She put the button in the center of the square of calico. She drew the cloth together over the button and wound a thread tightly around it and twisted the corners of calico straight upward in a tapering bunch. Then she rubbed a little axle grease up the calico and set the button into the axle grease in the saucer.
“Now we’ll wait till Pa comes,” she said.
Laura and Carrie hurried to finish washing the dishes in the gathering dusk. It was dark when Pa came in.
“Give me a match, Charles, please,” Ma said. She lighted the taper tip of the button lamp. A tiny flame flickered and grew stronger. It burned steadily, melting the axle grease and drawing it up through the cloth into itself, keeping itself alight by burning. The little flame was like the flame of a candle in the dark.
“You’re a wonder, Caroline,” said Pa. “It’s only a little light, but it makes all the difference.”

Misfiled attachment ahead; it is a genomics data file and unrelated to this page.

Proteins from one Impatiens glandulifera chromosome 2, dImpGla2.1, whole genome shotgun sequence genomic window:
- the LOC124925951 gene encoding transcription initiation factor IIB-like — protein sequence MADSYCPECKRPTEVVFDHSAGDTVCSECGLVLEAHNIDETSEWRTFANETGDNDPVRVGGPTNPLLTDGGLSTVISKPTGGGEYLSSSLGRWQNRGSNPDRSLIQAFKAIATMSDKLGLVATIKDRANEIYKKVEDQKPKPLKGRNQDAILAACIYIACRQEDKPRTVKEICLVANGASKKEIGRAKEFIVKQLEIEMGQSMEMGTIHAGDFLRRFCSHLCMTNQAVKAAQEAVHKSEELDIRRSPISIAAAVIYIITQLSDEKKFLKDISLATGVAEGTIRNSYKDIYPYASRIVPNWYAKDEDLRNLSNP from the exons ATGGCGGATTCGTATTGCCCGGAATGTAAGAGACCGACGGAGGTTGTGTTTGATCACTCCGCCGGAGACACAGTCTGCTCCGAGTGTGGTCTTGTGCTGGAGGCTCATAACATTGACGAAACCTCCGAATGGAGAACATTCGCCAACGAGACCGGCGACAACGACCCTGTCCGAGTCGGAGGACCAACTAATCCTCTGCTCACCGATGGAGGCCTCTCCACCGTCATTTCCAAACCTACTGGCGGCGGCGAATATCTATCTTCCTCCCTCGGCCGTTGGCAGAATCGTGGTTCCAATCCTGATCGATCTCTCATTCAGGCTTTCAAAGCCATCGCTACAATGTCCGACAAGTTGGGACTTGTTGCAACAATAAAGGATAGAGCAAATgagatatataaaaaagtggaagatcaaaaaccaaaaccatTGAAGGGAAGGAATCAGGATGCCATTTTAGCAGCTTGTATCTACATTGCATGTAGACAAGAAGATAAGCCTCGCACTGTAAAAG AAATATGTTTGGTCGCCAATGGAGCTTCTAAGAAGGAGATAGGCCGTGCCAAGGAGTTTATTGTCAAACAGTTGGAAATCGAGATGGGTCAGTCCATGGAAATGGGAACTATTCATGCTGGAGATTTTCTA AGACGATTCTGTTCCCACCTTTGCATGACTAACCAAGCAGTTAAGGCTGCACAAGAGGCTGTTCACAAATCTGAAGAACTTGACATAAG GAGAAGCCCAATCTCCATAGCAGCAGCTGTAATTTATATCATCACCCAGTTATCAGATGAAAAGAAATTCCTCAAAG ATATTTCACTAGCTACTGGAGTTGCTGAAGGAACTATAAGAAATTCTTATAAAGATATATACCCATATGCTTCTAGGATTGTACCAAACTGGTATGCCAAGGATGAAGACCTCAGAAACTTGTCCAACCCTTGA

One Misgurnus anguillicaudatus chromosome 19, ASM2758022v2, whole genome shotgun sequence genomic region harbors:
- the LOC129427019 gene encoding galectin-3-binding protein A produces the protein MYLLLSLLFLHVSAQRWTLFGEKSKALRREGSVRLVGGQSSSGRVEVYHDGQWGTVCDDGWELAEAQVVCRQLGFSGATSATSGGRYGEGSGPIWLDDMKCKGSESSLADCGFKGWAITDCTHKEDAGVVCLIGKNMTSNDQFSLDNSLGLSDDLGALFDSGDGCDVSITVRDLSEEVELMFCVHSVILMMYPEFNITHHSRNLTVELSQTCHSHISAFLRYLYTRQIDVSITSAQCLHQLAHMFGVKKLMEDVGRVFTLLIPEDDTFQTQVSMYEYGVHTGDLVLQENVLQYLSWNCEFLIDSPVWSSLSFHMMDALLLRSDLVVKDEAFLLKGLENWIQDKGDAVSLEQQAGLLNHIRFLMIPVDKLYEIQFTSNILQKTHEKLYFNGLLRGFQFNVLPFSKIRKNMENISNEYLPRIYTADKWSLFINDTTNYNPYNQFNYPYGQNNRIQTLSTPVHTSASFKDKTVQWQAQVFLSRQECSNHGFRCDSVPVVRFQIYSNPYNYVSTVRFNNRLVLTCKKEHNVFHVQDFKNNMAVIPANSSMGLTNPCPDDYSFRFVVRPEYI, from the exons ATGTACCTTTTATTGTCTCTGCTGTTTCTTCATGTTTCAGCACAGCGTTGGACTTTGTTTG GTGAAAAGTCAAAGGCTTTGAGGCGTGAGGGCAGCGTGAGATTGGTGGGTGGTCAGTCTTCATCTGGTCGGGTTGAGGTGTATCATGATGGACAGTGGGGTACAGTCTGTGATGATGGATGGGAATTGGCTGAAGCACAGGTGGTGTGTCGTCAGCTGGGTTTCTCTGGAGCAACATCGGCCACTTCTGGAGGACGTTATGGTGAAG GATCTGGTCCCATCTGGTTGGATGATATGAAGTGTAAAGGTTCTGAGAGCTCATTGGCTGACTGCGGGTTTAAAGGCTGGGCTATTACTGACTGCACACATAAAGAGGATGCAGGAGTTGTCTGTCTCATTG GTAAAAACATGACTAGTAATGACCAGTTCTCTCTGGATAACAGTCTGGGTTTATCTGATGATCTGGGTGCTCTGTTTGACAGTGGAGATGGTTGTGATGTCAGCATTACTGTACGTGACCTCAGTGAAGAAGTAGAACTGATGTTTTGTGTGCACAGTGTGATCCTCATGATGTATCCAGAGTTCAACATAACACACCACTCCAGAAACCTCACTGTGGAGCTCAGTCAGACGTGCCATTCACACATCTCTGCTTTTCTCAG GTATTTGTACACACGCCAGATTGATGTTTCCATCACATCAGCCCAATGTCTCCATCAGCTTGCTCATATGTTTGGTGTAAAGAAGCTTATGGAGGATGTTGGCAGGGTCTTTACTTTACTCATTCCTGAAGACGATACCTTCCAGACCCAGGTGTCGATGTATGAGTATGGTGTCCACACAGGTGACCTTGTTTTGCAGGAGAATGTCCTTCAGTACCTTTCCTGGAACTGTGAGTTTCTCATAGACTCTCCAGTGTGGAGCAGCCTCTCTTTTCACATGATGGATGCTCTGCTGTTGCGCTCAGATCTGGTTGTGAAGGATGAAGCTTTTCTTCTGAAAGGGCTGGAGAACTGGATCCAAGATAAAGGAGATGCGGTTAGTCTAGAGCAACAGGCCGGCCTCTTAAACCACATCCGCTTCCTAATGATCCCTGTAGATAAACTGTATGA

The Long Winter, Chapter 19: Where There’s a Will
A button lamp is a type of oil lamp that was used in the 19th and early 20th centuries, particularly during the winter months. It is named for its small size, typically no more than a few inches in diameter, and its resemblance to a button – or in the Ingalls case, literally a button.
Button lamps were commonly used in rural areas and in homes without electricity, as a source of light during the long winter evenings. They were small and portable, making them easy to carry from room to room or take outside. They were also relatively inexpensive and easy to use, making them accessible to many people.
They could be used with kerosene or whale oil, however the Ingalls used axle grease as they no longer had access to kerosene to use their regular lantern.